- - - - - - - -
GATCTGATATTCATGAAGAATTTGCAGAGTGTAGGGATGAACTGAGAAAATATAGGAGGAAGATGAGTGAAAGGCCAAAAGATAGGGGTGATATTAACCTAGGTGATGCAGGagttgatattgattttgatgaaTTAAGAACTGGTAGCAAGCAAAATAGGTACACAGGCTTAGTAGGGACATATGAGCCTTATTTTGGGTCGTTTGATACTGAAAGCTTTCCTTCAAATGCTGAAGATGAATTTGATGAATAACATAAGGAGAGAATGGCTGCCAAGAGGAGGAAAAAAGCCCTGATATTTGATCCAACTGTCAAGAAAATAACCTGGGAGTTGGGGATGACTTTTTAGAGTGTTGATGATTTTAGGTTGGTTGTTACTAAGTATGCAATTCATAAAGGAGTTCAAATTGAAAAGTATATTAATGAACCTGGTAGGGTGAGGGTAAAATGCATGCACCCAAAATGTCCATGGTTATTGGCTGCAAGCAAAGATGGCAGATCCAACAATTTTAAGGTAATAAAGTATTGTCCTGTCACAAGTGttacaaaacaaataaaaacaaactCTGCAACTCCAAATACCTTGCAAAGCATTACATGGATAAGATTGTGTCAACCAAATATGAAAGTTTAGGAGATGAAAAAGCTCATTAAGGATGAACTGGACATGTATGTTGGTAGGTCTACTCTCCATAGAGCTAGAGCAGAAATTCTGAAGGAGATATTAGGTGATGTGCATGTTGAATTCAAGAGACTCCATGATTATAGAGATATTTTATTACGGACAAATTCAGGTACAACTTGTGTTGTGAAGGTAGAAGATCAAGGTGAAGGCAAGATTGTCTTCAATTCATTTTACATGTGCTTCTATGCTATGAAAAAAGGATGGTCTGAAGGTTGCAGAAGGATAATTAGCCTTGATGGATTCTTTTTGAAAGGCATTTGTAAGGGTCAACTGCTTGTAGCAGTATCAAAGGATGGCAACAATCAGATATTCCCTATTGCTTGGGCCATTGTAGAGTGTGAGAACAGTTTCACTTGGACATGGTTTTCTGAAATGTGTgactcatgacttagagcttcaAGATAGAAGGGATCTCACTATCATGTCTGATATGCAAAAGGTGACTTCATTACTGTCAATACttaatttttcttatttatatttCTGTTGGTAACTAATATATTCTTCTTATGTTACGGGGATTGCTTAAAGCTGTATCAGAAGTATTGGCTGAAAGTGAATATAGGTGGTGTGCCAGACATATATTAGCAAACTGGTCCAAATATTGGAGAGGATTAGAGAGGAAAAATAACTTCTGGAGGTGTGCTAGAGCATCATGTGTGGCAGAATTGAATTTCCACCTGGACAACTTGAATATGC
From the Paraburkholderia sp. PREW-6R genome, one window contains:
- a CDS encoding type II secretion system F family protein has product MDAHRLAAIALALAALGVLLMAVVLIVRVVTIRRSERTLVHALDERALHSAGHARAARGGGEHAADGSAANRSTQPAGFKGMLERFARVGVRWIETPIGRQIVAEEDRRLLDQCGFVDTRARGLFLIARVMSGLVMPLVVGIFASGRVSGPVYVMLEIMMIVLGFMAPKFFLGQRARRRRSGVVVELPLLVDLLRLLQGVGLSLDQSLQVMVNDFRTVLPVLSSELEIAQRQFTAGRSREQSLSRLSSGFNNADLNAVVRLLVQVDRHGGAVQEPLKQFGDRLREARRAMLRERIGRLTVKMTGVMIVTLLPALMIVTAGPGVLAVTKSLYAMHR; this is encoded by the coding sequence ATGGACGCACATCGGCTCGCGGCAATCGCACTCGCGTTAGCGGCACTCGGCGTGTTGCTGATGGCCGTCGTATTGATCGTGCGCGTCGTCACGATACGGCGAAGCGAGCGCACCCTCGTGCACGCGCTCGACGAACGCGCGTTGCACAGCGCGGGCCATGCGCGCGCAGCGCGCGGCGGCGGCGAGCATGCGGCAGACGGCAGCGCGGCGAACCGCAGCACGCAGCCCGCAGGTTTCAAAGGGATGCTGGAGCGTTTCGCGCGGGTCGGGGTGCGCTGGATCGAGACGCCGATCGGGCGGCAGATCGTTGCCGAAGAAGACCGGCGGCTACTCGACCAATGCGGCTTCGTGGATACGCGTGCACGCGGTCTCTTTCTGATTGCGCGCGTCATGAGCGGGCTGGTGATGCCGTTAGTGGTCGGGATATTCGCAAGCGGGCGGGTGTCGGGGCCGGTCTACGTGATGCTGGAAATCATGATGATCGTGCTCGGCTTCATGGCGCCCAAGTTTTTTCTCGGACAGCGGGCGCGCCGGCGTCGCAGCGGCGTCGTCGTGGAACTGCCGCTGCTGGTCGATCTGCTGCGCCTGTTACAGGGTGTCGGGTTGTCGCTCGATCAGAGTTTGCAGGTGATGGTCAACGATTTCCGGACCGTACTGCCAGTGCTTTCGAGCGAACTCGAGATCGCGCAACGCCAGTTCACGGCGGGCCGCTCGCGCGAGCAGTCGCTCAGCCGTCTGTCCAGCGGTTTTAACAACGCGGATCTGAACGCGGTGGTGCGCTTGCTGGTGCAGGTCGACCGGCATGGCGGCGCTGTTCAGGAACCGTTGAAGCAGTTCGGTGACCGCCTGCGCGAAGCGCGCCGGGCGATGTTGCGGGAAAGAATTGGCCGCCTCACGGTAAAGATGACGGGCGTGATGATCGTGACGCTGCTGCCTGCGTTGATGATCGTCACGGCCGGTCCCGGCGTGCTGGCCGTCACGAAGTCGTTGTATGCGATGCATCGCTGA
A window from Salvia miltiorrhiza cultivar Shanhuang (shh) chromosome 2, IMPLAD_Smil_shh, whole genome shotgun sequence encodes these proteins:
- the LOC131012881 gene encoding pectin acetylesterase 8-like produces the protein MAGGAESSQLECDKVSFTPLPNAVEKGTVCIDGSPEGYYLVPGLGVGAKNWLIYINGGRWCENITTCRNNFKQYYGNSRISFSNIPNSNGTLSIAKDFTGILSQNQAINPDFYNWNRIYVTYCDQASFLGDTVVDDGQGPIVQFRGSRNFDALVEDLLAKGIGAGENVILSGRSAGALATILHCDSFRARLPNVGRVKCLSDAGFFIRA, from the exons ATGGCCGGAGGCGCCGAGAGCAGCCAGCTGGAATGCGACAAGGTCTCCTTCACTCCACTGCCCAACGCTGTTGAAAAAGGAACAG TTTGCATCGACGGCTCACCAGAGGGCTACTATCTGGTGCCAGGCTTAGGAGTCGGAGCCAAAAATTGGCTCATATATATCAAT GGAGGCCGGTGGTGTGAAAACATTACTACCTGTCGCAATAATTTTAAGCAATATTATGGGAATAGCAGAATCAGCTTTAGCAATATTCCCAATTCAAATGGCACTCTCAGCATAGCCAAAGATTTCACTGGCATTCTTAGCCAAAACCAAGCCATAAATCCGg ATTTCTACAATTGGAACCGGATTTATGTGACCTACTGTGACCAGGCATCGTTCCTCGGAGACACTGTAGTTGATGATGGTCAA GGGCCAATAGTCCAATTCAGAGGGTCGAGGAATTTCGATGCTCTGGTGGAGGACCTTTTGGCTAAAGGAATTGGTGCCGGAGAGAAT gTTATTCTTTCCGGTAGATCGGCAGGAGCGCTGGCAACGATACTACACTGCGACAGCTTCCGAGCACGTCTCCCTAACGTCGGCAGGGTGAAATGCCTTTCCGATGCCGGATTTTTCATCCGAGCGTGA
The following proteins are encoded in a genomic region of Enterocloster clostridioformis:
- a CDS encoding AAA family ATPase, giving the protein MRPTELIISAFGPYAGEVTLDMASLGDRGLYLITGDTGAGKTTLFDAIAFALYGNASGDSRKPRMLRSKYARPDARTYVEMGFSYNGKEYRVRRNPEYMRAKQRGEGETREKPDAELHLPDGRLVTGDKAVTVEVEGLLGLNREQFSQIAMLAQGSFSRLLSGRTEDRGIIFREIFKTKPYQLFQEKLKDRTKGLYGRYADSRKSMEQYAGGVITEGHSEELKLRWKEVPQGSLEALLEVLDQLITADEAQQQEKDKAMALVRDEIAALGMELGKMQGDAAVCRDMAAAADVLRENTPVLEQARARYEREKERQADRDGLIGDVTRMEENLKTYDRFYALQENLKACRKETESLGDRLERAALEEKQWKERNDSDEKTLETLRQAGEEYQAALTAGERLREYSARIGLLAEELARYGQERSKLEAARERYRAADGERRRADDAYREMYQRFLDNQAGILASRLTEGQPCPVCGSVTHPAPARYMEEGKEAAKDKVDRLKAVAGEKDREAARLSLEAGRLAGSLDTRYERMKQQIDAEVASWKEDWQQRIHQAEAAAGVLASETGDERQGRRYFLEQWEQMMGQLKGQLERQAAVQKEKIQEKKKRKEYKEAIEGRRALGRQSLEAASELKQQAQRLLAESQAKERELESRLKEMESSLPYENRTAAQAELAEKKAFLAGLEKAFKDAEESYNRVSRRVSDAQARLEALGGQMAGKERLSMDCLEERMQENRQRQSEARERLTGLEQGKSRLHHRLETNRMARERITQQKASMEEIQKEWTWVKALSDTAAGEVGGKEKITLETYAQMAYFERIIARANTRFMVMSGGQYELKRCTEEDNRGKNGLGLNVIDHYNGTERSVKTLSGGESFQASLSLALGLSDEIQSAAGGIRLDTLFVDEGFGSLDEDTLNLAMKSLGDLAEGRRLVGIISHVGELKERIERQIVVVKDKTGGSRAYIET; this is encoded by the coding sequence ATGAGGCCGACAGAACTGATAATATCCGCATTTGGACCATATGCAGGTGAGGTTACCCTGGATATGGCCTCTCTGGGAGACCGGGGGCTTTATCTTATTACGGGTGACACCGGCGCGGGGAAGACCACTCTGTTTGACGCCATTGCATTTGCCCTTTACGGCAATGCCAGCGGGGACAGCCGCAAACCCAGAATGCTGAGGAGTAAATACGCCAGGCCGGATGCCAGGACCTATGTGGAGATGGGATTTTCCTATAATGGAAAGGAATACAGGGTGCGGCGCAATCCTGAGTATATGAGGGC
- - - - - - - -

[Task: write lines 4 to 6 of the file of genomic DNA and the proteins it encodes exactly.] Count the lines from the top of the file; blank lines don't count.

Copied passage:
A window from Salvia miltiorrhiza cultivar Shanhuang (shh) chromosome 2, IMPLAD_Smil_shh, whole genome shotgun sequence encodes these proteins:
- the LOC131012881 gene encoding pectin acetylesterase 8-like produces the protein MAGGAESSQLECDKVSFTPLPNAVEKGTVCIDGSPEGYYLVPGLGVGAKNWLIYINGGRWCENITTCRNNFKQYYGNSRISFSNIPNSNGTLSIAKDFTGILSQNQAINPDFYNWNRIYVTYCDQASFLGDTVVDDGQGPIVQFRGSRNFDALVEDLLAKGIGAGENVILSGRSAGALATILHCDSFRARLPNVGRVKCLSDAGFFIRA, from the exons ATGGCCGGAGGCGCCGAGAGCAGCCAGCTGGAATGCGACAAGGTCTCCTTCACTCCACTGCCCAACGCTGTTGAAAAAGGAACAG TTTGCATCGACGGCTCACCAGAGGGCTACTATCTGGTGCCAGGCTTAGGAGTCGGAGCCAAAAATTGGCTCATATATATCAAT GGAGGCCGGTGGTGTGAAAACATTACTACCTGTCGCAATAATTTTAAGCAATATTATGGGAATAGCAGAATCAGCTTTAGCAATATTCCCAATTCAAATGGCACTCTCAGCATAGCCAAAGATTTCACTGGCATTCTTAGCCAAAACCAAGCCATAAATCCGg ATTTCTACAATTGGAACCGGATTTATGTGACCTACTGTGACCAGGCATCGTTCCTCGGAGACACTGTAGTTGATGATGGTCAA GGGCCAATAGTCCAATTCAGAGGGTCGAGGAATTTCGATGCTCTGGTGGAGGACCTTTTGGCTAAAGGAATTGGTGCCGGAGAGAAT gTTATTCTTTCCGGTAGATCGGCAGGAGCGCTGGCAACGATACTACACTGCGACAGCTTCCGAGCACGTCTCCCTAACGTCGGCAGGGTGAAATGCCTTTCCGATGCCGGATTTTTCATCCGAGCGTGA
The following proteins are encoded in a genomic region of Enterocloster clostridioformis: